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Knee Joint Replacement

Dr. Kunal Makhija

Knee joint replacement is a procedure that involves replacing an injured or ailing knee with an artificial joint, or prosthesis.

The procedure to remove your old knee and replace it with a prosthesis usually takes less than two hours, but recovery and rehabilitation can last months.

Sometimes, either the socket of the hip or the thighbone is injured or becomes diseased. This can result in pain, trouble with walking, or difficulty with everyday tasks. You may have already tried pain relief methods such as medications, physical therapy, supports, or braces. If the pain doesn’t subside, your doctor may recommend hip replacement surgery.

There are four basic steps to a knee replacement procedure.

  • Prepare the bone. The damaged cartilage surfaces at the ends of the femur and tibia are removed along with a small amount of underlying bone.
  • Position the metal implants. The removed cartilage and bone is replaced with metal components that recreate the surface of the joint. These metal parts may be cemented or "press-fit" into the bone.
  • Resurface the patella. The undersurface of the patella (kneecap) is cut and resurfaced with a plastic button. Some surgeons do not resurface the patella, depending upon the case.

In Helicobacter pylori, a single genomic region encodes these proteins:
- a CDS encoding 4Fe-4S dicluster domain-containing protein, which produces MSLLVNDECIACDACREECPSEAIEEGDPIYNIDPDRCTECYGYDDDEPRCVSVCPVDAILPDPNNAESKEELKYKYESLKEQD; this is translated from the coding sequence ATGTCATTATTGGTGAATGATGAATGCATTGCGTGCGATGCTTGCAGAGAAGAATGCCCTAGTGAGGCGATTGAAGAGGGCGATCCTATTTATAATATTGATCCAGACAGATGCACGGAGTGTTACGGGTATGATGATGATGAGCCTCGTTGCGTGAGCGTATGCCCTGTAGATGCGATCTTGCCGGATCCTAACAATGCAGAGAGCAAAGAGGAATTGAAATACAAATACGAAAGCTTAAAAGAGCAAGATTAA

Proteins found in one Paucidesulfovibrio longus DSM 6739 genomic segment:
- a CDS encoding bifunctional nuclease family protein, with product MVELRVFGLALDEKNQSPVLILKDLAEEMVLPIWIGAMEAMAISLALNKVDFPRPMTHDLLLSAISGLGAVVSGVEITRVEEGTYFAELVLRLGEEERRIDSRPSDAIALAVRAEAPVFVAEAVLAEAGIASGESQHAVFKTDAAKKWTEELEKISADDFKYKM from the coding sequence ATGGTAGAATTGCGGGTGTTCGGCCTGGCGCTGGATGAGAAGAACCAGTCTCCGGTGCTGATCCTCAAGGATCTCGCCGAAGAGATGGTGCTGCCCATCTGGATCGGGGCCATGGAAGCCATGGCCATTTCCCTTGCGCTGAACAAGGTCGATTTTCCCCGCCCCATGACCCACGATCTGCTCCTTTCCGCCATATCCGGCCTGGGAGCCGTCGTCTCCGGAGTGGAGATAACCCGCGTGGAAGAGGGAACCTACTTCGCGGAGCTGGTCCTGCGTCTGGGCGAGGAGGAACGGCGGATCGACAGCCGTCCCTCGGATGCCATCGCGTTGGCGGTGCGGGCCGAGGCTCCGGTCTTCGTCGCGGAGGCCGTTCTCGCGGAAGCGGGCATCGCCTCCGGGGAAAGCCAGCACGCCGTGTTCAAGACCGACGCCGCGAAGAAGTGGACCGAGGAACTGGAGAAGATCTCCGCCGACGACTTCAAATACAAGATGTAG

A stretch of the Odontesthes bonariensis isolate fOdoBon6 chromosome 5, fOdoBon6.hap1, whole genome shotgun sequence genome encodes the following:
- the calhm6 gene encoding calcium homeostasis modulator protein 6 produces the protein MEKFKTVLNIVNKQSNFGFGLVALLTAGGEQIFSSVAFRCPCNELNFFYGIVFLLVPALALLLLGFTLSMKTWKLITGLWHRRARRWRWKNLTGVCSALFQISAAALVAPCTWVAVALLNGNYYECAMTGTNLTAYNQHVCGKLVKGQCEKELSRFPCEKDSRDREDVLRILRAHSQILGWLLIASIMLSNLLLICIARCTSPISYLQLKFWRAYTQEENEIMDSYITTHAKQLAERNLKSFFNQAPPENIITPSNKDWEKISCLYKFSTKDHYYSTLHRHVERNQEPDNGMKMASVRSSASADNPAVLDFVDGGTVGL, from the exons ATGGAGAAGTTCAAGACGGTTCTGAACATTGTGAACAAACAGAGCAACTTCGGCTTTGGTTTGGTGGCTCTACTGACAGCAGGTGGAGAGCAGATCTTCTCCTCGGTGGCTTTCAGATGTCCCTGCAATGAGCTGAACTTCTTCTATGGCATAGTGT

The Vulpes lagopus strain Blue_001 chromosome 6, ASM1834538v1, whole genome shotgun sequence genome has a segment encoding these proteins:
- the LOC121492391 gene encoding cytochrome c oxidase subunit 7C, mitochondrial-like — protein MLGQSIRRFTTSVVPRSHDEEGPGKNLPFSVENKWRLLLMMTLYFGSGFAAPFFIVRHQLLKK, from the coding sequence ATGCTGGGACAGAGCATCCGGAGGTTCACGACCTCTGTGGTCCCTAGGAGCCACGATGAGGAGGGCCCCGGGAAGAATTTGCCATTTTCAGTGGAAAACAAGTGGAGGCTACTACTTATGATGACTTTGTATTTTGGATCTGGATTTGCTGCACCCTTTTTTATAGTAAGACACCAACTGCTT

• Insert a spacer. A medical-grade plastic spacer is inserted between the metal components to create a smooth gliding surface.

After surgery your surgeon and a physiotherapist or physical therapist will work together to set recovery and movement guidelines. Initially these include passive exercises, before progressing to gentle knee-bending exercises and walking. Ongoing exercises are designed to increase the range of motion of the new joint and to strengthen the surrounding muscles, particularly the thigh muscle (quadricep). Strength in the quadricep will help to keep the knee joint stable, therefore protecting the new joint.

The success of the surgery depends on following the recovery and movement instructions while in hospital and on carrying out the prescribed exercises when at home.

The time spent in hospital can vary from about 5 to 7 days. The healthcare team (surgeon, physiotherapist or physical therapist and nurses) will make an ongoing assessment of recovery and will recommend when going home is appropriate. A part of the healthcare team’s assessment will be to discuss if special equipment needs to be installed to assist at home or if home help needs to be arranged.